WilHam Paterson University Wayne, New Jersey . ;
* • WEDNESDAY: MARCH 27.2002
By Jill K. Sanders
William Paterson University's
radio station, WPSC 88.7, could face
$5,000 fines and the loss of unlimited
broadcasting hours as a result of the
recent budget cuts.
Currently, the station is barely able
' to meet its minimum operating hours
on Wednesdays as required by the
Federal Communication Commission
(FCC), according to Professor Ronald,'
Stotyn, the station's general manager
As a result; WPSC could face fines or
be forced to share air time with anoth-er
Late last year, the Communication
Department received an Incentive
Grant of $120,000, $42,000 of which
went to the radio station. However,
due to the state's budget cuts, accord-ing
to Stotyn, $24,000 to $25,000 of
the money allocated to the radio sta-tion
has been lost.
Stotynhadordered $18,000 worth
of equipment that would have allowed
the radio station operate 24 hours a
day, he said. Under the FCC rule, the
university radio station must operate a
minimum of 12 hours per day.
"The only way we can fulfill that
now is to have live student bodies on
hand to be physically (at the radio sta-tion)
running programs," said Stotyn.
Should the station fail in those
efforts, the other possible.result of an
FCC violation, beyond the fine, could
hurt the station's programming.
"Some'other organization could
make application to the FCC and .
request shared time on our frequency,"
says Stotyn. "That would mean we
could not be allowed to broadcast
unlimited hours...That would be a
SEE WPSC, PAGE 11
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Thousands lined New York's Fifth Ave. on. March 1'6 to celebrate St.
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Rothman takes action
Staff Writer '
David Rothman, father of the William Paterson
University student who drowned last spring break, has.
followed through on his recent threat to file legal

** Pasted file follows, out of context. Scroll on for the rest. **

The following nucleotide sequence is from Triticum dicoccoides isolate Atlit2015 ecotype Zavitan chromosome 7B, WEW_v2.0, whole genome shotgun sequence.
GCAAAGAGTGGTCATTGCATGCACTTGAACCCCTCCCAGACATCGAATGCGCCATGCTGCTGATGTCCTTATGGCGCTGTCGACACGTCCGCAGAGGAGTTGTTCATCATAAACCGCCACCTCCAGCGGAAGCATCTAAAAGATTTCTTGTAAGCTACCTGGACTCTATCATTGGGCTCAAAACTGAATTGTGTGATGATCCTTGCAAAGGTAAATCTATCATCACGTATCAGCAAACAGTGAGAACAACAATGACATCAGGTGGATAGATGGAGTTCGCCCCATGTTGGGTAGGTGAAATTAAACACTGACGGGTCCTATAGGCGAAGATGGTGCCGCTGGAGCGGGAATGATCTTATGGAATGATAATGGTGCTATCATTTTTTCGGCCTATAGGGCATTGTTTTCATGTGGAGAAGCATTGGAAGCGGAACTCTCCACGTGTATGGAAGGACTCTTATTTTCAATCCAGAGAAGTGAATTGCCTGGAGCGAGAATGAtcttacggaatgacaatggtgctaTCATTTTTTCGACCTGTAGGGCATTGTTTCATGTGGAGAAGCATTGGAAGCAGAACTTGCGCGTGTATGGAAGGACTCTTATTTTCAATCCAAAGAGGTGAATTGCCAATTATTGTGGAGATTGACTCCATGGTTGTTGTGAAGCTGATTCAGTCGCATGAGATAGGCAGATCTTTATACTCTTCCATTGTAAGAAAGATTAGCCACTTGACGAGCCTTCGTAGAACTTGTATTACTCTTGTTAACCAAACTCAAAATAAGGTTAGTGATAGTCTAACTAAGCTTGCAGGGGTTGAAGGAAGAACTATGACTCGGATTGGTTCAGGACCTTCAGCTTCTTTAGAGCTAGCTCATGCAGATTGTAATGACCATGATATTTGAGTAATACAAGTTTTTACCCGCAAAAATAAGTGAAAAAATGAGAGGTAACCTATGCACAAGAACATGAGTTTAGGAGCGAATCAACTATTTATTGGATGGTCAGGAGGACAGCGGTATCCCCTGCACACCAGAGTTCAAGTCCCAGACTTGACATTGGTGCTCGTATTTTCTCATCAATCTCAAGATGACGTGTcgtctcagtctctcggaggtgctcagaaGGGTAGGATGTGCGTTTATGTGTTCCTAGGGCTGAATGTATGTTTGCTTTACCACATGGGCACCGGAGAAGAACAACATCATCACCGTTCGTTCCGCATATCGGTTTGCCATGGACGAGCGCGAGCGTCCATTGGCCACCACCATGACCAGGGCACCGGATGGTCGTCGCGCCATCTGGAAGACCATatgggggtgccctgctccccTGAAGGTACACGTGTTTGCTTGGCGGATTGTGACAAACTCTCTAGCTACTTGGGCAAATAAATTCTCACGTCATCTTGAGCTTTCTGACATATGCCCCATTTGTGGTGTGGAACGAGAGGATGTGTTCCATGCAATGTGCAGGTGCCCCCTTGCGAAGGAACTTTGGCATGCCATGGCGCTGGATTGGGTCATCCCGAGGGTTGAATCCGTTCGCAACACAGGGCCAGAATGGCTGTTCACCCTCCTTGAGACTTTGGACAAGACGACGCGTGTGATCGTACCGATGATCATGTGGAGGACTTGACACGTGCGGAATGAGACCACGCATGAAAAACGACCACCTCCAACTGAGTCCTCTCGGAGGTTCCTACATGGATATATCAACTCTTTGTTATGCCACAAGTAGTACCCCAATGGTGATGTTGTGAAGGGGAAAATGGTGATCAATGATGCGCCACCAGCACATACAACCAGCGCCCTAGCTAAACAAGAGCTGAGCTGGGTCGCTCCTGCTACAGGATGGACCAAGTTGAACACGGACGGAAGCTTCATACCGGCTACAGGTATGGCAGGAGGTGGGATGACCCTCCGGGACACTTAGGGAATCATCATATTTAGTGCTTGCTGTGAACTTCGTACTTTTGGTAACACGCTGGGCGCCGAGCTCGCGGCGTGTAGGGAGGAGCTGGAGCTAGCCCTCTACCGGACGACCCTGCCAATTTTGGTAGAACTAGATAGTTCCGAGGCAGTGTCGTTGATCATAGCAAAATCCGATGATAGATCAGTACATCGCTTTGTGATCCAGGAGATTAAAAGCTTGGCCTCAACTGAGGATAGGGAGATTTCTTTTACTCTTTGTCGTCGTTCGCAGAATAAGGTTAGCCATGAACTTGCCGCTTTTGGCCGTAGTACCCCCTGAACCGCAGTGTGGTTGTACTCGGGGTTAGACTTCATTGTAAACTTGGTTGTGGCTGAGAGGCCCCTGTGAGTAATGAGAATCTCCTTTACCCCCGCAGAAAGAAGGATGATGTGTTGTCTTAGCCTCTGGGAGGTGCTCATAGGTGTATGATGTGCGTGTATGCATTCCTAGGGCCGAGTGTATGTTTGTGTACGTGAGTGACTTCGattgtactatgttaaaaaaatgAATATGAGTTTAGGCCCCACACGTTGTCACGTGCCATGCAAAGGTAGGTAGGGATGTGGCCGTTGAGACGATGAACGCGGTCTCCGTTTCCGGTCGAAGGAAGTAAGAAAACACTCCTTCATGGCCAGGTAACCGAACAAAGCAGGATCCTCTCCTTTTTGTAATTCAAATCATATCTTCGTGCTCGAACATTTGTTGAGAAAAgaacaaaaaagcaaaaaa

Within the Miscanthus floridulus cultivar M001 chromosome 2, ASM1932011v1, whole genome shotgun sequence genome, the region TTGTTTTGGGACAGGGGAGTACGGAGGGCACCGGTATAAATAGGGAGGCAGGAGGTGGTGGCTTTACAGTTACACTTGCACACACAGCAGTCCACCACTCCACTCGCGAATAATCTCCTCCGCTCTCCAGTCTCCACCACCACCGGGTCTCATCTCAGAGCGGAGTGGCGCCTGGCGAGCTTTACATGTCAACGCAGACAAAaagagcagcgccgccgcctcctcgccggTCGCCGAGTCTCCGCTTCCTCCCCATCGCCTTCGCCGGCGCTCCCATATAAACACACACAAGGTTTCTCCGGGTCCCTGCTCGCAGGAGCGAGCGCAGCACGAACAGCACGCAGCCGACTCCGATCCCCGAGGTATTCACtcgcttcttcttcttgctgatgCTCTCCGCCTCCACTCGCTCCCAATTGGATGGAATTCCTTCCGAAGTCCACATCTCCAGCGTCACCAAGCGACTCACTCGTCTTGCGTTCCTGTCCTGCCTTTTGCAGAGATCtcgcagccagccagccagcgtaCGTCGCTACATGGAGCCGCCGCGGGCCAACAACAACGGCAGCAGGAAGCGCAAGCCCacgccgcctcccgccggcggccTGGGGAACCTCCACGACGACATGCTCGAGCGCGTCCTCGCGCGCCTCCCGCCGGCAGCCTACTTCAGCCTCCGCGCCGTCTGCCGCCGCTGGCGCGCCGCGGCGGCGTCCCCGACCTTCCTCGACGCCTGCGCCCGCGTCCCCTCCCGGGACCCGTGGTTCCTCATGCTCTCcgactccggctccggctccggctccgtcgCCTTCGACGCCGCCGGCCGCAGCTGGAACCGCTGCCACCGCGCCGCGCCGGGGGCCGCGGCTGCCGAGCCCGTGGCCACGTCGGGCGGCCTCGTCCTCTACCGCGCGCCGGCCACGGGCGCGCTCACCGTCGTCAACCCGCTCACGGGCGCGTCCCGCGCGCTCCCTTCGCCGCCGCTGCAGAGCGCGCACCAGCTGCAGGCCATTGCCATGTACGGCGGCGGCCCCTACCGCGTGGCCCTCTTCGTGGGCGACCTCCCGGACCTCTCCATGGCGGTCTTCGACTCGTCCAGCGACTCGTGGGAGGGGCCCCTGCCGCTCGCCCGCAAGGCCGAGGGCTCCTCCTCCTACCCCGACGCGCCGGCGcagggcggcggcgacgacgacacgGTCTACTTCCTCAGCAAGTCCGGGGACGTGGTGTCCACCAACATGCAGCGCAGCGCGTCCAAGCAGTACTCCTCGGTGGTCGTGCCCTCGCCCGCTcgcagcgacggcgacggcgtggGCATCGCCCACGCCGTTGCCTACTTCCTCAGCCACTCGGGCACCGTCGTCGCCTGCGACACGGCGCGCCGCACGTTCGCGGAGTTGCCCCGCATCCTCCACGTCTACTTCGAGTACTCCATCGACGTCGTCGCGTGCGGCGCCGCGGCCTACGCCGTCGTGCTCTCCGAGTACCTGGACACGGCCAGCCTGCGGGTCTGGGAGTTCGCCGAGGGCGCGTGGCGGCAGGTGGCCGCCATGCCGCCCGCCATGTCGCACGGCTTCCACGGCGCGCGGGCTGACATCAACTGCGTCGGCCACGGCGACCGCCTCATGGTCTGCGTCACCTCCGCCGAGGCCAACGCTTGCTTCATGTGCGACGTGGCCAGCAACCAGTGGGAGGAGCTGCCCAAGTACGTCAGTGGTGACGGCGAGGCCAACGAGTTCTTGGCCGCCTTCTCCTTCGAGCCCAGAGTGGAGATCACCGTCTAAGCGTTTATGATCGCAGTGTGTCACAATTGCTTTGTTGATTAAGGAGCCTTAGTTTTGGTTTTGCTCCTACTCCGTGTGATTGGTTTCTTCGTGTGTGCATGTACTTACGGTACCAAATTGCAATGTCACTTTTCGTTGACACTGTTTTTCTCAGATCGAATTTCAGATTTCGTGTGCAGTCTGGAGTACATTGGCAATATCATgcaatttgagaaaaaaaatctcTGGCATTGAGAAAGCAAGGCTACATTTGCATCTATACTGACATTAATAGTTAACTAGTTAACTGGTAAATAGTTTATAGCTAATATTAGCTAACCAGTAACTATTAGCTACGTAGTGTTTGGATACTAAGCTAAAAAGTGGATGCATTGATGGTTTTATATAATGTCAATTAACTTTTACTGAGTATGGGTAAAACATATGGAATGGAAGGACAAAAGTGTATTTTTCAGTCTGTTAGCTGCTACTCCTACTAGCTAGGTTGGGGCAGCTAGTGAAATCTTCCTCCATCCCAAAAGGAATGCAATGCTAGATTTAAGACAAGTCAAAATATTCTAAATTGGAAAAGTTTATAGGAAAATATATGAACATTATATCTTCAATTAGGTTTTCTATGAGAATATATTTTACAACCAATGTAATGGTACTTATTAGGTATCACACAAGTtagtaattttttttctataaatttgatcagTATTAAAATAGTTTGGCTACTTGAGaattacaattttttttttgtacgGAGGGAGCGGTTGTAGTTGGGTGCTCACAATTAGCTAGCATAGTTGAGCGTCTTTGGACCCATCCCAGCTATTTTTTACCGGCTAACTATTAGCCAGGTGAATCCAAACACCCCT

action against the university. . -
Rothman filed suits on March 7 with both the New
Jersey Executive Commission on Ethical Standards
and the'Passaic County Superior Court. He is angry '
about the university's failure to take action against the
Zeta Beta Tau (ZBT) fraternity. Four ZBT members
pleaded guilty in court last.October to improperly rais-ing
money for a scholarship set up in the name of
Rothman's late son, Jeffrey, who died while on vaca-tLoo^
ft SwA G»E©J|iaa w t h his fraternity brothers.
Rothman believes more money was raised than
admitted to in court. v •
"I feel that William Paterson University did not act
in a responsive or democratic manner in handling my
requests," said Rothman in a brief telephone inter- •
view. "Therefore I took the actions I felt were; neces-sary.
I did what I said I would do. It is no longer in
my hands, but in the hands of the court."
Rothman filed the two complaints against the uni-versity's
Board of Trustees, as well as President
Arnold Speert, Provost Chernoh Sesay and Deputy
Attorney General Cheryl Clarke.
University officials were not available for com-ment,
however, in a past interview with a-representa-tive
for the university, who wished not to be named, it
was stated that the university would file an answer to
any such complaint accordingly. If the university
believes that the case does not have merit or will not
hold up in court, the source said, then it will move to
file a motion to dismiss.
'• Rothman appeared before the board of trustees on
March 2 and requested it comment on the actions- of
ZBT and the fundraising matter. The members of the.
board made it clear, however, that after an investiga-tion
by the school's attorney general's office, it con-cluded
that no disciplinary action could or would be
taken. After that meeting Rothman said he planned to
go to court. , •
Rothman will represent himself in both actions.
"I have paid enough to lawyers so far," he wrote in
SEE ROTHMAN, PAGE 11
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